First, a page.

That question – could you honestly advise Wakanda to share its vibranium with the world? – is interesting enough. But the film’s politics go even deeper, into uncomfortable questions about culture and immigration. All Wakandans have a tattoo on their inner lips, which grants them access to the kingdom: it’s a border control system that would make Theresa May swoon.

Early in the film, King T’Challa (whose alter ego is the superhero Black Panther) discusses with one of his closest advisers whether or not they have a duty to their fellow Africans, particularly refugees. W’Kabi (played by 28-year-old British actor Daniel Kaluuya) offers an argument we are more used to hearing from Trump voters in those worthy American newspaper profiles of flyover states: won’t mass migration mean the end of our unique culture? Putting that sentiment in the mouth of someone from an uncolonised African country is deeply provocative, helping audiences scale what the anthropologist Arlie Russell Hoschchild calls an “empathy wall”. The film ultimately rejects W’Kabi’s position, but it does give it space to be heard.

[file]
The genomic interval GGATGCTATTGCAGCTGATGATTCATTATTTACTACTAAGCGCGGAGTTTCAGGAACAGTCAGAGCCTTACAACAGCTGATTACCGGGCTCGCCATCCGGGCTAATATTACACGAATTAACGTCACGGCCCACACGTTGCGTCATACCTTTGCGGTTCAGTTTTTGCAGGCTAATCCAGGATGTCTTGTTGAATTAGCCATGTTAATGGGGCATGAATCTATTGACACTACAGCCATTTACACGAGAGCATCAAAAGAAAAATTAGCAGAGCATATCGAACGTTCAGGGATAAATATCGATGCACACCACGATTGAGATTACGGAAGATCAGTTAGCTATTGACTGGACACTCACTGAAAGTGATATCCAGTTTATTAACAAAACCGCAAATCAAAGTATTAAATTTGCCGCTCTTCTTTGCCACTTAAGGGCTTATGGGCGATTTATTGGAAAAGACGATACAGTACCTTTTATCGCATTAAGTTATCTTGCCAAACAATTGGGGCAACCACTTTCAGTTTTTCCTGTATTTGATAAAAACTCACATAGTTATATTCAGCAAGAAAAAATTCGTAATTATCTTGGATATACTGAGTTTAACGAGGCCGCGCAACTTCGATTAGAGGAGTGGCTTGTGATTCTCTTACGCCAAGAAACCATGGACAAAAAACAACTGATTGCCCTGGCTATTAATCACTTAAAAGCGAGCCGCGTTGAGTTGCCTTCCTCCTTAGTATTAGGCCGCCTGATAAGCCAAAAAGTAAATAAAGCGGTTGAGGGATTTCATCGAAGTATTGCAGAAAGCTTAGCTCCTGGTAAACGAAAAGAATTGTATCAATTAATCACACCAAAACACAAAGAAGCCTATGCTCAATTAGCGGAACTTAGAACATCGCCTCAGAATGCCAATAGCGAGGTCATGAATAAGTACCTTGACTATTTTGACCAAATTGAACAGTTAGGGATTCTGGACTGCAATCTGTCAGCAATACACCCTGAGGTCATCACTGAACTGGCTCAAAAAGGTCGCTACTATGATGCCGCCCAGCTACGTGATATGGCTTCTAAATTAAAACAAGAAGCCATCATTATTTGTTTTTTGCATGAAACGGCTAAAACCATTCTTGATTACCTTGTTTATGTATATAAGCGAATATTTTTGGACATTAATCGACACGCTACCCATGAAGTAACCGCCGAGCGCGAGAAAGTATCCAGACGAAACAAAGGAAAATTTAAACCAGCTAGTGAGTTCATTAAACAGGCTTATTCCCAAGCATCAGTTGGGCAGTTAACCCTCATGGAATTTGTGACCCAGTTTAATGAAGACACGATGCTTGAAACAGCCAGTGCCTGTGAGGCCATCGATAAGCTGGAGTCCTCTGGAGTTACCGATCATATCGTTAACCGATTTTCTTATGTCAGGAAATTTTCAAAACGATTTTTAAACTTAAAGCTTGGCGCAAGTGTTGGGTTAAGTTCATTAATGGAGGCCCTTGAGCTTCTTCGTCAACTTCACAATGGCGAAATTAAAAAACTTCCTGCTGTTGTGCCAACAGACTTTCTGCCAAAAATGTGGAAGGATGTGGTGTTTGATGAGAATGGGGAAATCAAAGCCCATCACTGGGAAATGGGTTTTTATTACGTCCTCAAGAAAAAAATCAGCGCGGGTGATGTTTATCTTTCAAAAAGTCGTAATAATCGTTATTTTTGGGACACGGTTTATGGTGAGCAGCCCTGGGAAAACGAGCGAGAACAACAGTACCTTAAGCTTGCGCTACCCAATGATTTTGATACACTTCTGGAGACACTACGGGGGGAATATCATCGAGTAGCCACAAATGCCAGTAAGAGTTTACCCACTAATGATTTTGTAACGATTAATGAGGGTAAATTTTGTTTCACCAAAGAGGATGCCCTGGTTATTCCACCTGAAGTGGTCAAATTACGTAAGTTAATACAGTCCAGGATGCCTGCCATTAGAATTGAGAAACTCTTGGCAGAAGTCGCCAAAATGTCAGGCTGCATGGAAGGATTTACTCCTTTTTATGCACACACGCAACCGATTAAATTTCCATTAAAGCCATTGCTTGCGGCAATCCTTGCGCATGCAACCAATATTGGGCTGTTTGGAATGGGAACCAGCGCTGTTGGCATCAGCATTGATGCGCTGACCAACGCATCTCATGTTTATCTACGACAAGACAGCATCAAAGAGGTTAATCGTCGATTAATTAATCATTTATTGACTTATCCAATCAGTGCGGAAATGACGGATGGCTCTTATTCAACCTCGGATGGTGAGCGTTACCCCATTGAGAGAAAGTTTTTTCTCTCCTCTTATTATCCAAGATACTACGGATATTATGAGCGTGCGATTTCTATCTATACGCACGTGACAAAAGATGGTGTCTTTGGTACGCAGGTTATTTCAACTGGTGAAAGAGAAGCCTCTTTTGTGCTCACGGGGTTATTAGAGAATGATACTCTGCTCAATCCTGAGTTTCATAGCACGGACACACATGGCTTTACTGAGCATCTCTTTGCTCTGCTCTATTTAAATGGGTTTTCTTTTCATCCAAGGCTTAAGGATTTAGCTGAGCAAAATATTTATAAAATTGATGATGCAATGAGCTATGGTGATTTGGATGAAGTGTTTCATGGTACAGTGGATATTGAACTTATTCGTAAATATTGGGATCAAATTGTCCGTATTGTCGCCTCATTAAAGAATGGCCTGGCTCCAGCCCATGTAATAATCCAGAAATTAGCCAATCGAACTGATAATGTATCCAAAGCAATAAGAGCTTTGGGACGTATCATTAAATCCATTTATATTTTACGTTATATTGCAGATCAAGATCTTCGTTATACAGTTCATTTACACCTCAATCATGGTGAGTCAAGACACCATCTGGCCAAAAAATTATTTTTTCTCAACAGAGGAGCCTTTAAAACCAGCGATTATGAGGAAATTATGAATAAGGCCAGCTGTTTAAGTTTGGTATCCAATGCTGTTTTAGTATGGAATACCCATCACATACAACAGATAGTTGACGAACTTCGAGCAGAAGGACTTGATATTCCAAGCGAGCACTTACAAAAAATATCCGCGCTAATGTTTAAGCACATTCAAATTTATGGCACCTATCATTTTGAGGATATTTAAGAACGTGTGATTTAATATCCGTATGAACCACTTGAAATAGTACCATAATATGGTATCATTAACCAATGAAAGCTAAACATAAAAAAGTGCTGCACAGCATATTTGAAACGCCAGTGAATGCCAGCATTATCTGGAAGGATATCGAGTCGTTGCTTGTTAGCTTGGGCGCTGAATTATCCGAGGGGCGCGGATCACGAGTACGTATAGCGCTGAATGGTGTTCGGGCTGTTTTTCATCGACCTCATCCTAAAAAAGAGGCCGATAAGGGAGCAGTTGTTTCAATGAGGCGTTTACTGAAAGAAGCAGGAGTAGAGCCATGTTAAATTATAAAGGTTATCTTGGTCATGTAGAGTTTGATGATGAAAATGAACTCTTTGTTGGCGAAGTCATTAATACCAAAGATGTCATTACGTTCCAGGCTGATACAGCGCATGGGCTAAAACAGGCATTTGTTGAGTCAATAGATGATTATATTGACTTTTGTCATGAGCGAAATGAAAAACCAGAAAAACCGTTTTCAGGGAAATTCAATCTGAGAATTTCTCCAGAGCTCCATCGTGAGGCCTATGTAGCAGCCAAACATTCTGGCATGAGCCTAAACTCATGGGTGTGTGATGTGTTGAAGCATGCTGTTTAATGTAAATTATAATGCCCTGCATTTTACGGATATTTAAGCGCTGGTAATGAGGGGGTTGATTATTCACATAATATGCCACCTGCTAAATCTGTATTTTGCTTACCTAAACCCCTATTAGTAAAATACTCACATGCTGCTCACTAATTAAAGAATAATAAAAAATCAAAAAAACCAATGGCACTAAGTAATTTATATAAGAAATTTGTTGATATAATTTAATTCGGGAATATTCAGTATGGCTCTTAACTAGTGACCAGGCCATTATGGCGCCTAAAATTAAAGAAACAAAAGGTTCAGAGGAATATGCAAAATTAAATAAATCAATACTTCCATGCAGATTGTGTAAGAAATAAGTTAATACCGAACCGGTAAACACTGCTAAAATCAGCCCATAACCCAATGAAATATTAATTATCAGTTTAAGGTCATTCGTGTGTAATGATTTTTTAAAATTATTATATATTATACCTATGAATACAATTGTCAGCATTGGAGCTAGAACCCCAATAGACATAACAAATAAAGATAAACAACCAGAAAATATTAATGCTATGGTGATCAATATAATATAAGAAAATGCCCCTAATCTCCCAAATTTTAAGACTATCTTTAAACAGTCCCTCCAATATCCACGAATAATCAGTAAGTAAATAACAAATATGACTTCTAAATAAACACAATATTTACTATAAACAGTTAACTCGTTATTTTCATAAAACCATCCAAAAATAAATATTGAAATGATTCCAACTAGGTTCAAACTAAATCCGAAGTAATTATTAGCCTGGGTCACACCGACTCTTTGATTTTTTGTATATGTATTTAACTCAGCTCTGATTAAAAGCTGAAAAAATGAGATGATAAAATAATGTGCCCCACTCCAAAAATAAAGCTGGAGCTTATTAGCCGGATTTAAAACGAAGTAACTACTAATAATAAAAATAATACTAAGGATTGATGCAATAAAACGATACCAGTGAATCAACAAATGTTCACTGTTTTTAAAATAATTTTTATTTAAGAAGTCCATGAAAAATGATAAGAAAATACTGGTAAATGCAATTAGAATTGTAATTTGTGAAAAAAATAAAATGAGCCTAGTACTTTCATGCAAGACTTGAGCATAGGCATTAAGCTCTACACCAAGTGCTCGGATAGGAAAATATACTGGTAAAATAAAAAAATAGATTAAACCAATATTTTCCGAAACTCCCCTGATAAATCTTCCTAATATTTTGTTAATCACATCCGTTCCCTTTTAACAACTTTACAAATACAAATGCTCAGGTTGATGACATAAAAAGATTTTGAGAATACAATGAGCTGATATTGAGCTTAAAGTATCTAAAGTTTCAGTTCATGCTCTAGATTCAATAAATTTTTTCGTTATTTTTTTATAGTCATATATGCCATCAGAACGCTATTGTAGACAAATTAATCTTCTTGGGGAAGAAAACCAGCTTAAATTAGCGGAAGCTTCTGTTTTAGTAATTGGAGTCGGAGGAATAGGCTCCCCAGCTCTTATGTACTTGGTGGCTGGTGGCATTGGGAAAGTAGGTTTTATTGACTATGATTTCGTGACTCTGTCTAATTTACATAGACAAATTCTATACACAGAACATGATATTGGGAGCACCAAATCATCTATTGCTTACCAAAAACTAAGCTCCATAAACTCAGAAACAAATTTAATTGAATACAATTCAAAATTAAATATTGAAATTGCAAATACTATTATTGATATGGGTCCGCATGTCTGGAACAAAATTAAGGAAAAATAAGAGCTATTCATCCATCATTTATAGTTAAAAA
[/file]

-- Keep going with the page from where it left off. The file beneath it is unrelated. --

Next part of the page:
There’s another layer of sophistication to the political allegory here. The film’s true villain is not the white South African arms dealer Ulysses Klaue (although the parents who gave him that name really only have themselves to blame that he turned to crime and prosthetic augmentation). It’s the deeply conflicted figure of Killmonger, King T’Challa’s first cousin.

 Killmonger (Michael B Jordan) fights T’Challa (Chadwick Boseman). Photo: Marvel.

The king’s father killed his own brother back in 1992 after discovering that he had arranged the theft of a cache of vibranium. The plan was to distribute it to black people around the world, so they could rise up against their (white) oppressors. “I think the best villains are ones that have a point of view that’s relatable and that you can empathise with,” screenwriter Joe Robert Cole said in a recent interview. “Sometimes it’s how far you take things that makes you a villain, and not necessarily the perspective.”